The controversial development at 1717 Bissonnet St. has cleared six of seven departmental reviews, but still lacks clearance from Public Works and Engineering’s traffic section, which last rejected plans June 24.
In the comments section of the most recent denial, Public Works representatives asked for supporting documentation concerning “peak-hour turning movements” and suggested a pull-through loading area, rather than having trucks back onto Bissonnet.
The developers have cited another project not far from their location that uses a configuration similar to theirs. According to the developers, the Fairmont Museum District at 4310 Dunlavy St. does not have a pull-through loading dock.
Whether this is true or not is really an irrelevant issue. The City of Houston has made it clear that it will do everything it can to stop the Ashby High Rise.
The city recently said it will rely heavily on guidelines from an ordinance concerning the connection of driveways into public streets as the method of controlling traffic congestion, rather than continuing work on an ordinance to limit the size of high-density developments.
Those guidelines date back to 1947, and — according to city records — have never been cited in either approving or denying any building permit.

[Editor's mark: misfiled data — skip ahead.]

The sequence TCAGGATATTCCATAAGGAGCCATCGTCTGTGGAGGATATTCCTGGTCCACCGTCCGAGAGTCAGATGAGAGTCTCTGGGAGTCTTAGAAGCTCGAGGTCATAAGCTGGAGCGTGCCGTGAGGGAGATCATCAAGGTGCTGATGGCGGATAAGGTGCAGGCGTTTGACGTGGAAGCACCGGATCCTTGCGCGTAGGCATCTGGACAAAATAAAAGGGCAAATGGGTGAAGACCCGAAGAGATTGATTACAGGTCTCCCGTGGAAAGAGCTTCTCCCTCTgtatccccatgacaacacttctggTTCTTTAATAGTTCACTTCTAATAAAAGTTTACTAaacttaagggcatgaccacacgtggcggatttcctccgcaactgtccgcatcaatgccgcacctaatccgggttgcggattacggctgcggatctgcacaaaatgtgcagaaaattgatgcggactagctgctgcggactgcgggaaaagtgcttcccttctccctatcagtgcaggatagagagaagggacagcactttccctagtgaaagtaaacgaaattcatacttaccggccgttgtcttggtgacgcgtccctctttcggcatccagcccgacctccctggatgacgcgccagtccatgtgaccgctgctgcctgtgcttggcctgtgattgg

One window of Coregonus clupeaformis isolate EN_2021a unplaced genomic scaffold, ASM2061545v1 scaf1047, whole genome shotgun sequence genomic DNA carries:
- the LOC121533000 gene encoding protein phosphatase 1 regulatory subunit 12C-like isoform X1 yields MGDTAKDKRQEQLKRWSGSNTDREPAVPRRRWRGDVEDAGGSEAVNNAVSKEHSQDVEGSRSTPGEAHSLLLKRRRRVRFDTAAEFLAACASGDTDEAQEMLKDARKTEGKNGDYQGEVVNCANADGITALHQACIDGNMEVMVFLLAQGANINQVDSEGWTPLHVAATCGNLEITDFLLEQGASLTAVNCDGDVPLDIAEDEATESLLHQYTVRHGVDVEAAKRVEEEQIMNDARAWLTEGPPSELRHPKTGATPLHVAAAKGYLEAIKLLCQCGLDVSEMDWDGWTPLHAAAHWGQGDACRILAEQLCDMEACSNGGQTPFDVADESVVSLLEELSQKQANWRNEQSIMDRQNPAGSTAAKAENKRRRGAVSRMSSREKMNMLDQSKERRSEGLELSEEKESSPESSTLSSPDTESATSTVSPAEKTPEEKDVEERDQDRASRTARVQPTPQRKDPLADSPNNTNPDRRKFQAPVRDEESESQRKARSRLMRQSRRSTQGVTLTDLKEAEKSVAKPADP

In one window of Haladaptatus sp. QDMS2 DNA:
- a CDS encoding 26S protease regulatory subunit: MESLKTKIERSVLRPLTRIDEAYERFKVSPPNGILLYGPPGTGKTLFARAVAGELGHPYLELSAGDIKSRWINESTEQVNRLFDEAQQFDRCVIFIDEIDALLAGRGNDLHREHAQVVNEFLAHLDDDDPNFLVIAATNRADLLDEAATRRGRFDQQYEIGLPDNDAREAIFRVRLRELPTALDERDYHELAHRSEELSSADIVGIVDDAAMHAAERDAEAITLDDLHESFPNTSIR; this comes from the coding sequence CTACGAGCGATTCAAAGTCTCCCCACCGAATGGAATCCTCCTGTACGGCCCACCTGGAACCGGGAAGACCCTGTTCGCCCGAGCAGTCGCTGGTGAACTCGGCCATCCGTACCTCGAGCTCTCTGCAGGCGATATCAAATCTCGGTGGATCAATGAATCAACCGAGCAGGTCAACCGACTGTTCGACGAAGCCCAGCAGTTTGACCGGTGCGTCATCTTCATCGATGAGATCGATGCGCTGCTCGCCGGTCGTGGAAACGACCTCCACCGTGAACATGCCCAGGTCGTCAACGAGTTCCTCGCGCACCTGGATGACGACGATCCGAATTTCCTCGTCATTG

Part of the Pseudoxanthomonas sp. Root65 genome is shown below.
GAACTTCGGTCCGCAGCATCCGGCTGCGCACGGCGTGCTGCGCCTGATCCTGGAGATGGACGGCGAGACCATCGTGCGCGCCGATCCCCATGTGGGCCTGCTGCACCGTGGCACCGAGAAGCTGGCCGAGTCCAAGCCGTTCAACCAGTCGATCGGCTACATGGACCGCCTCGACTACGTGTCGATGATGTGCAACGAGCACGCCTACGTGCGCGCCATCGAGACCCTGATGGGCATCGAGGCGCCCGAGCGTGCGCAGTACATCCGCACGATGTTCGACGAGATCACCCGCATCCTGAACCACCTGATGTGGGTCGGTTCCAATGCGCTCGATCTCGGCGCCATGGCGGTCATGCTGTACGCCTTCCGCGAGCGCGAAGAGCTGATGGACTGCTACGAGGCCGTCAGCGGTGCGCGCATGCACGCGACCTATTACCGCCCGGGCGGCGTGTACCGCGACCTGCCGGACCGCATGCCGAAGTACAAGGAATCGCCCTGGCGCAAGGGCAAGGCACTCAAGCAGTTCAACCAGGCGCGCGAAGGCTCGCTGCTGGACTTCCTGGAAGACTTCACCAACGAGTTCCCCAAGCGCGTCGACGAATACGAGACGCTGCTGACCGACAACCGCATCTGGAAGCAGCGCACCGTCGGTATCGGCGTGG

In other words, the city is going to rely on a 61-year-old law that has apparently never been enforced. Why are they starting now?
But a more fundamental issue is the fact that such a law even exists. What purpose is served by having a law that has never been enforced? Apparently the issues addressed by the law have never arisen, in which case we must question why the law was written. That City Hall has chosen to selectively enforce it now, when its attempts to draft new legislation specifically aimed at Buckhead failed, raises some serious questions about motives.
This is the very nature of non-objective laws-- they are subject to a wide variety of interpretations, and those interpretations ultimately determine their application. Combine that with political pressure from constituents and you get the type of selective enforcement we are witnessing in regard to the Ashby High Rise.
The treatment of Buckhead Investments should be insulting to anyone who values the rule of law. City Hall is blatantly and openly resorting to strong arm tactics to kill the project. If Houstonians allow such an atrocity to continue, the ultimate devastation will be much worse than that wrought by Hurricane Ike. Ike destroyed our property; granting such powers to City Hall will destroy our property rights.